Boxing

A Quick Last Thought Just Prior To The Ricky Hatton v Floyd Mayweather Jr. Match Up

07.12.07 - By Steve Hewitt: Some months ago I wrote an article (who didn’t, right?) giving Ricky a good chance of emerging victorious on December 8th. I based my heartfelt and, hopefully, balanced opinions upon solid historical reference points; Duran Leonard 1, Frazier Ali 1 and so on. Now I’m having second thoughts….

Mayweather’s prediction that once the big night is finally upon us his opponent will realize the enormity of the task put in front of him and slowly wither, has come true: for me at least.

Even months ago, when my confidence in a Hatton victory was still high, the relatively sluggish performance he put on against Collazo – his sole outing at 147 pounds prior to Saturday night – provided a niggling doubt. Thankfully though, as already discussed on these knowledgeable pages, Hatton has recently come out and explained all this away.

For those of you that may have missed this pertinent disclosure, allow me to truncate: he made the weight, piled on the usual amount of post weigh-in poundage and entered the ring a mammoth 160 pounds. Ricky now sees this as having been a huge preparation error and, this time out, plans on entering the ring at his usual 152 lbs. What Hatton fan could fail to feel relieved by this admission, right? Well, unfortunately, if we take a closer look at this timely insight into Ricky’s flawed preparation, the relief quickly fades.

Ask yourself this: how heavy will Floyd be on fight night? Logic would dictate around 160 pounds, and pretty comfortable with it. There’s a difference between ballooning in weight between fights and putting weight back on during the brief interim between weigh-in and fight night; this is normal practice. A fight at 147 pounds is actually nothing of the sort; if you’re entering the ring at 147 pounds then you should be fighting at 140 pounds: it’s not rocket science. Given these facts, Ricky’s belief in his own explanation would appear somewhat disingenuous and it is unlikely to be met with anything but derision from the ultra professional Mayweather camp.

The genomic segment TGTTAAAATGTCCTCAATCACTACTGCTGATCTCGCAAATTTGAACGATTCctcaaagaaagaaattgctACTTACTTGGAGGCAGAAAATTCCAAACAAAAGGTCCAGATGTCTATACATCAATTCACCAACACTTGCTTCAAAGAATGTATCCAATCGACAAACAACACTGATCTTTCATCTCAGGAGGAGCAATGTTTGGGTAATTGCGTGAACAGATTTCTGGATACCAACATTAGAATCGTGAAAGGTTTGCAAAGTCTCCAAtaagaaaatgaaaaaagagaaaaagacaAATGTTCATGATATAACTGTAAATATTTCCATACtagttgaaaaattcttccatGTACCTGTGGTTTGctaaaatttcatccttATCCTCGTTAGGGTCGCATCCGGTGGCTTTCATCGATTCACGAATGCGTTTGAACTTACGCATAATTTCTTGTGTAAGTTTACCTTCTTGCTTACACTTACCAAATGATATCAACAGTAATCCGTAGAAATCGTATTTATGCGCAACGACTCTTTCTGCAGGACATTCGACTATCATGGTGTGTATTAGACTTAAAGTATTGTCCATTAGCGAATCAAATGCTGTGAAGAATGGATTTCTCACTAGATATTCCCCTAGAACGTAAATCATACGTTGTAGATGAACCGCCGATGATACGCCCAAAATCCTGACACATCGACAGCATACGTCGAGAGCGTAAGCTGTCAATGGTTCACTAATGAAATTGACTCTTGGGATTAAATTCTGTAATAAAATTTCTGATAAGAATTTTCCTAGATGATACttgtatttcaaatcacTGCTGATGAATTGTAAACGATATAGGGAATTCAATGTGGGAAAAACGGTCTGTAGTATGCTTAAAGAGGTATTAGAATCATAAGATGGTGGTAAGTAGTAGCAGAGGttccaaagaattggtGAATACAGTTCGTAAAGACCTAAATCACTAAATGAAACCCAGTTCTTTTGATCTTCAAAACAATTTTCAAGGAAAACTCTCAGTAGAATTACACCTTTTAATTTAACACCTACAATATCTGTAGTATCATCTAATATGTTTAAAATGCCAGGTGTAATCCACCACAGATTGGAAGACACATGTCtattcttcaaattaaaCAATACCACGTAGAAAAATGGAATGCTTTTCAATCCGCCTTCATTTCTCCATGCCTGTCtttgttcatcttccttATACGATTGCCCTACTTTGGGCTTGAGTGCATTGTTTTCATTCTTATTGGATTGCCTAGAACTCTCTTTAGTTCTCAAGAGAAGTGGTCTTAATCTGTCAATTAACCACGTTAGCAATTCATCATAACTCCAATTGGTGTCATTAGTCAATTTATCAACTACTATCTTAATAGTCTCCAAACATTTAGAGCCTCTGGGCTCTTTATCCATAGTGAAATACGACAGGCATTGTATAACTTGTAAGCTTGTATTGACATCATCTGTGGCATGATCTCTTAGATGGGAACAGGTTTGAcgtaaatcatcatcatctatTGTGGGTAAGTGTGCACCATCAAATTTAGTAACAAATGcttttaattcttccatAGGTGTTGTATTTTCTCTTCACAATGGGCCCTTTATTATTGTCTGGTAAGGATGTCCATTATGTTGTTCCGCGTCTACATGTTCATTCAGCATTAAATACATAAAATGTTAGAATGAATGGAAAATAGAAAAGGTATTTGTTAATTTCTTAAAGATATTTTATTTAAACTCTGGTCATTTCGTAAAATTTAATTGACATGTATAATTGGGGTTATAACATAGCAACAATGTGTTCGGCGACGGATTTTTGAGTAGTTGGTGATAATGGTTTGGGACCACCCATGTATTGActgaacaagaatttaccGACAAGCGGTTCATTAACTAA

We all know that Floyd already holds a seven inch reach advantage commensurate with his extra two inches in height. If we match the speed advantage of Mayweather to what we can reasonably assume will be a fair few extra pounds of fight night bodyweight, well, the fact that Hatton will be less sluggish looks somewhat irrelevant.

My heart is with Ricky 100% - and even part of my head still says that he has all the qualities to beat Floyd to a narrow 12 round points victory - but a good big one will always beat a good little one, and even Mayweathers’ strongest detractors would have to admit that he is a very good one. The only obvious flaw I saw in Mayweather’s last fight was his occasional befuddlement when faced with Oscar’s stiff jab, hardly the stuff of an all time great fighter by the way, and it comes as no surprise that Billy Graham wants Ricky to use his jab more in this fight. Certainly Duran could catch Leonard with his jab in their first match up, despite the height and reach disadvantage, can Ricky? Something tells me the answer to that is no.

For me, Saturday night is looking increasingly like a fight between a Junior Welterweight and a Welterweight whose few weaknesses his smaller opponent just isn’t physically equipped to exploit. I’m praying that Hatton’s foot speed and bullying will allow him to use his lack of height to his advantage; that Floyd will fail to keep Hatton off with straight rights and swift uppercuts and that - once inside - Ricky’s leverage and sideward movement will lead him straight into Floyd’s ribcage.

Does anyone truly believe that he’ll manage all of this?

Article posted on 07.12.2007



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